The big, burly "Samoan Wedding" is a shrewdly written, impeccably timed and audaciously played romantic comedy about four thirtysomething slacker buddies in New Zealand forced to clean up their acts and find respectable dates in order to attend a best mate's wedding. Comedy will play gangbusters in all situations on all platforms.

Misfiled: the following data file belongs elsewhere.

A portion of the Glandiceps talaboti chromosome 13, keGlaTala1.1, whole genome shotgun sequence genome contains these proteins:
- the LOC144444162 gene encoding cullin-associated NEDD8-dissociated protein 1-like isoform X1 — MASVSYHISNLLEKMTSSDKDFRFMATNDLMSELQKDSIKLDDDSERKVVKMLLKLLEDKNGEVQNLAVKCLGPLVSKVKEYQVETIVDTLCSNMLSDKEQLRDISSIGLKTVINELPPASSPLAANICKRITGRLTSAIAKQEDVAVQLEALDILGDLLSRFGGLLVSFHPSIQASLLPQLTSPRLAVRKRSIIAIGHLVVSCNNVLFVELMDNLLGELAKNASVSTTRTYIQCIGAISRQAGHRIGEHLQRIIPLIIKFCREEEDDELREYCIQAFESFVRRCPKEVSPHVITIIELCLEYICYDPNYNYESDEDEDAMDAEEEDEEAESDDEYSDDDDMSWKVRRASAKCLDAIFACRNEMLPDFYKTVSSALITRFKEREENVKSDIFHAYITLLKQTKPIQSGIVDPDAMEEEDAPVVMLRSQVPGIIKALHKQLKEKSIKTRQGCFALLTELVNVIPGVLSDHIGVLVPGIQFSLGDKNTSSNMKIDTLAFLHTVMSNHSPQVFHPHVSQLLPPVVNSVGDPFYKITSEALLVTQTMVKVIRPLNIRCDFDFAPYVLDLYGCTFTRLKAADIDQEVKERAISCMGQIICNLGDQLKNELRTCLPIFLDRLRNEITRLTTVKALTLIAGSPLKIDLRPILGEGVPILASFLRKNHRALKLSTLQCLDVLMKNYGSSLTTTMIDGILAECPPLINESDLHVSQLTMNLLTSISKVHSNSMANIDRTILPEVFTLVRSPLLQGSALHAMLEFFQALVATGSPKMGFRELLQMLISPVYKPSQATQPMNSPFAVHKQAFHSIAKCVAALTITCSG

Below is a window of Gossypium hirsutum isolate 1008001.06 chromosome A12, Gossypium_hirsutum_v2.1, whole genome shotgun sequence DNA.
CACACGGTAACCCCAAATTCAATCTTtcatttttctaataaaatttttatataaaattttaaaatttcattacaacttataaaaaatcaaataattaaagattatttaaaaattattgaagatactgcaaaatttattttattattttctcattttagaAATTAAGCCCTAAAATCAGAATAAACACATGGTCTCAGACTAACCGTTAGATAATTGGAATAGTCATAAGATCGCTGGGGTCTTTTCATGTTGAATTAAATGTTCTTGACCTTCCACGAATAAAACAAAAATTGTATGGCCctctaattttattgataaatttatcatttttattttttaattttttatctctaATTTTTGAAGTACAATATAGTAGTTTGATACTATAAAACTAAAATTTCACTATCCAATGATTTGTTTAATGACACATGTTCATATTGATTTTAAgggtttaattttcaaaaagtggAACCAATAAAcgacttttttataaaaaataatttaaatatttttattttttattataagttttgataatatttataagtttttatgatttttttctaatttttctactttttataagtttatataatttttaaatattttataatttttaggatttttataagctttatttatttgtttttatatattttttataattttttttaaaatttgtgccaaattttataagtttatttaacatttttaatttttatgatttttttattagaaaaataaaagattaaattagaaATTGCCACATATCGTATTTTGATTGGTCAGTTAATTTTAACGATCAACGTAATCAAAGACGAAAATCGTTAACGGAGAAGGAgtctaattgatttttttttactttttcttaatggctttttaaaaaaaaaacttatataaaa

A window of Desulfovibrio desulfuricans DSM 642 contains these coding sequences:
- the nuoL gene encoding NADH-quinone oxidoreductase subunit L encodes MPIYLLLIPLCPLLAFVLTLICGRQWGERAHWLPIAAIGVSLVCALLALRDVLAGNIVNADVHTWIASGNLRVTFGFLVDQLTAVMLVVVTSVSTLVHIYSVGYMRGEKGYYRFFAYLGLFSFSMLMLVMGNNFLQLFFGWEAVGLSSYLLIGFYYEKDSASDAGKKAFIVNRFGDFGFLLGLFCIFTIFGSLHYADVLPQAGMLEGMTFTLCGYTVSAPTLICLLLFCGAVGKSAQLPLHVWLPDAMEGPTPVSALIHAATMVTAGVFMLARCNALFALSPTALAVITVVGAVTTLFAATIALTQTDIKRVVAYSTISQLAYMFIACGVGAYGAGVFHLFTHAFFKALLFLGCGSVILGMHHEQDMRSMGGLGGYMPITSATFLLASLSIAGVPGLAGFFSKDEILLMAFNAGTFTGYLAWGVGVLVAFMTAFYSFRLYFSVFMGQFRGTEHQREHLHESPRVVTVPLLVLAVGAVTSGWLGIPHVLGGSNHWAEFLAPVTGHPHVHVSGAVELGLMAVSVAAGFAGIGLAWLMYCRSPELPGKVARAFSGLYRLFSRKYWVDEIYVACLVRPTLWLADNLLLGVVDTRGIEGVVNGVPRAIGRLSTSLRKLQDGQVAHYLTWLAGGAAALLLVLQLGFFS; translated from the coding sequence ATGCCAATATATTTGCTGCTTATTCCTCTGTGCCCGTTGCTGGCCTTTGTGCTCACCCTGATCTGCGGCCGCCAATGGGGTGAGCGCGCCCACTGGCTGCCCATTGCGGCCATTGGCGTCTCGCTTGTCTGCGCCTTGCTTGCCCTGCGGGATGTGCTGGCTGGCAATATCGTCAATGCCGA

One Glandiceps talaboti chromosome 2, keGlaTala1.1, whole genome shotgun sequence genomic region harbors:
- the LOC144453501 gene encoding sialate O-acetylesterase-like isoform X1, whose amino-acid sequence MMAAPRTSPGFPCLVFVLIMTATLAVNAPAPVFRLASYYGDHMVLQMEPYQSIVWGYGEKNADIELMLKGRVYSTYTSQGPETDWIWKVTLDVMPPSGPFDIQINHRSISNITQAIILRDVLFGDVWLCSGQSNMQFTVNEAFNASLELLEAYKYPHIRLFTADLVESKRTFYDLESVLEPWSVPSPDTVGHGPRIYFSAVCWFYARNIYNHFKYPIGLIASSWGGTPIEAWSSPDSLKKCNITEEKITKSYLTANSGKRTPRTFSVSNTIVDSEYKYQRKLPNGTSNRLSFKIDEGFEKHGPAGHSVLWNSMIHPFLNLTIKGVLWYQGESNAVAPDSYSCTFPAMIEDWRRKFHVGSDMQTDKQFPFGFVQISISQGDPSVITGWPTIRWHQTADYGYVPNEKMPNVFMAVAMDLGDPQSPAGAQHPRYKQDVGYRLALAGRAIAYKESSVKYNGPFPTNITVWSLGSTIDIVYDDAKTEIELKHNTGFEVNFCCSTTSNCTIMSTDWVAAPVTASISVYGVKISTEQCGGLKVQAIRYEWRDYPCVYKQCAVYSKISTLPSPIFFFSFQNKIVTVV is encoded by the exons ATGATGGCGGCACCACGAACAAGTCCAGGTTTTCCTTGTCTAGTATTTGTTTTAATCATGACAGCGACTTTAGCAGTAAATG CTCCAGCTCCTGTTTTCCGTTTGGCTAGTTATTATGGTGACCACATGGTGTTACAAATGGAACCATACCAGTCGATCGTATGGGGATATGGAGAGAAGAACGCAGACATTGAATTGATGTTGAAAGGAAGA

The big, burly “Samoan Wedding” is a shrewdly written, impeccably timed and audaciously played romantic comedy about four thirtysomething slacker buddies in New Zealand forced to clean up their acts and find respectable dates in order to attend a best mate’s wedding. Pic, known as “Sione’s Wedding” in the Southern Hemisphere — where it broke the opening weekend Kiwi box office record in late March 2006 — is being sold under the current name elsewhere by London-based HanWay films. Under any title, this is an instantly exportable comedy that will play gangbusters in all situations on all platforms.Though action is set among the sizeable Samoan community in an Auckland suburb, the affable but irresponsible quartet around which events revolve are immediately identifiable as Peter Pan types. Albert (co-writer/co-producer Oscar Kightley) is a good-natured office drone who lives with his mom; Michael (Robbie Magasiva) is a hunky Lothario with a weakness for white women; Sefa (Shimpal Lelisi) actually has a girlfriend, Leilani (Teuila Blakely), but keeps forgetting this in his enthusiasm for the next party; Stanley (Iaheto Ah Hi) is so busy trying to find the perfect woman through dating services that the world’s passing him by. Formerly members of an early 1990s break-dancing crew called the “Duckrockers,” they’ve pretty much ceased to mature. When their local minister (Nathaniel Lees) confronts them with vid evidence of their immature behavior at previous nuptials, the boys work hard to persuade him to let them attend the wedding of Micheal’s brother Sione (Pua Magasiva) — but only if they find suitable, legit dates. Balance of the pic charts these often howlingly funny efforts, which grow to include Albert’s co-worker Tania (Madeline Sami); gorgeous but treacherous cousin Princess (Maryjane McKibbin-Schwenke); Sefa’s naive cousin Paul, aka Bolo (David Fane); and white gangsta wannabe Derek (David Van Horn). Pic’s stopwatch-tight comedic timing was developed by Kightley and a chunk of the cast in the long-running Naked Samoans touring theater troupe. There’s not a weak link in the sizeable cast, with each principal assigned just enough screen time to give depth to caricature. Tech credits are pro, with former musicvid helmer Chris Graham making full use of the widescreen frame for skilled physical comedy. Toe-tapping tunes mix hip-hop and pop acts from the stable of Auckland-based record label Dawn Raid Entertainment.